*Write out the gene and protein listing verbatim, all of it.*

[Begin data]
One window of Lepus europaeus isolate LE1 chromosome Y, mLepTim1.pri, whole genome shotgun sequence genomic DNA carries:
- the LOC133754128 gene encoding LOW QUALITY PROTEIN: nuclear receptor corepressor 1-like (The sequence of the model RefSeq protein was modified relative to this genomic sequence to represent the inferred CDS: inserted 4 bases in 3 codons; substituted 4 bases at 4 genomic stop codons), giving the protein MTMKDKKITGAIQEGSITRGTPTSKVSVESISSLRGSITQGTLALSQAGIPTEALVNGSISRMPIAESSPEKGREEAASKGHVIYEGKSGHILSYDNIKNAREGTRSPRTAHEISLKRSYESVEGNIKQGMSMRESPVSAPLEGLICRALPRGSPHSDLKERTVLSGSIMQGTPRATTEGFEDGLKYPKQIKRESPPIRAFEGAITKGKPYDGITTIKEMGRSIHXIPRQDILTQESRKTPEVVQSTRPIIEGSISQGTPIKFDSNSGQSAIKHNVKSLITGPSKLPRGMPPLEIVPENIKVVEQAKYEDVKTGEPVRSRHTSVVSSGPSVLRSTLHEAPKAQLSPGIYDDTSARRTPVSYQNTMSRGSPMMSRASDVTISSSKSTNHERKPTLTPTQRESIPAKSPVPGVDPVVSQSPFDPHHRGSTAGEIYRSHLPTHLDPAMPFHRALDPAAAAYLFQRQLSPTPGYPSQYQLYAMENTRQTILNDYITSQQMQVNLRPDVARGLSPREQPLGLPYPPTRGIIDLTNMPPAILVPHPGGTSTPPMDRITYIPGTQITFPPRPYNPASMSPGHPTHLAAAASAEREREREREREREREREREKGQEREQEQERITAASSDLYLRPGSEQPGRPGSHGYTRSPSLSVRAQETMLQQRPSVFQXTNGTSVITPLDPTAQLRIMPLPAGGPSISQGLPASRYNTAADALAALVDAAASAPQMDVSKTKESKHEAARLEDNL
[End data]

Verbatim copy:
One window of Lepus europaeus isolate LE1 chromosome Y, mLepTim1.pri, whole genome shotgun sequence genomic DNA carries:
- the LOC133754128 gene encoding LOW QUALITY PROTEIN: nuclear receptor corepressor 1-like (The sequence of the model RefSeq protein was modified relative to this genomic sequence to represent the inferred CDS: inserted 4 bases in 3 codons; substituted 4 bases at 4 genomic stop codons), giving the protein MTMKDKKITGAIQEGSITRGTPTSKVSVESISSLRGSITQGTLALSQAGIPTEALVNGSISRMPIAESSPEKGREEAASKGHVIYEGKSGHILSYDNIKNAREGTRSPRTAHEISLKRSYESVEGNIKQGMSMRESPVSAPLEGLICRALPRGSPHSDLKERTVLSGSIMQGTPRATTEGFEDGLKYPKQIKRESPPIRAFEGAITKGKPYDGITTIKEMGRSIHXIPRQDILTQESRKTPEVVQSTRPIIEGSISQGTPIKFDSNSGQSAIKHNVKSLITGPSKLPRGMPPLEIVPENIKVVEQAKYEDVKTGEPVRSRHTSVVSSGPSVLRSTLHEAPKAQLSPGIYDDTSARRTPVSYQNTMSRGSPMMSRASDVTISSSKSTNHERKPTLTPTQRESIPAKSPVPGVDPVVSQSPFDPHHRGSTAGEIYRSHLPTHLDPAMPFHRALDPAAAAYLFQRQLSPTPGYPSQYQLYAMENTRQTILNDYITSQQMQVNLRPDVARGLSPREQPLGLPYPPTRGIIDLTNMPPAILVPHPGGTSTPPMDRITYIPGTQITFPPRPYNPASMSPGHPTHLAAAASAEREREREREREREREREREKGQEREQEQERITAASSDLYLRPGSEQPGRPGSHGYTRSPSLSVRAQETMLQQRPSVFQXTNGTSVITPLDPTAQLRIMPLPAGGPSISQGLPASRYNTAADALAALVDAAASAPQMDVSKTKESKHEAARLEDNL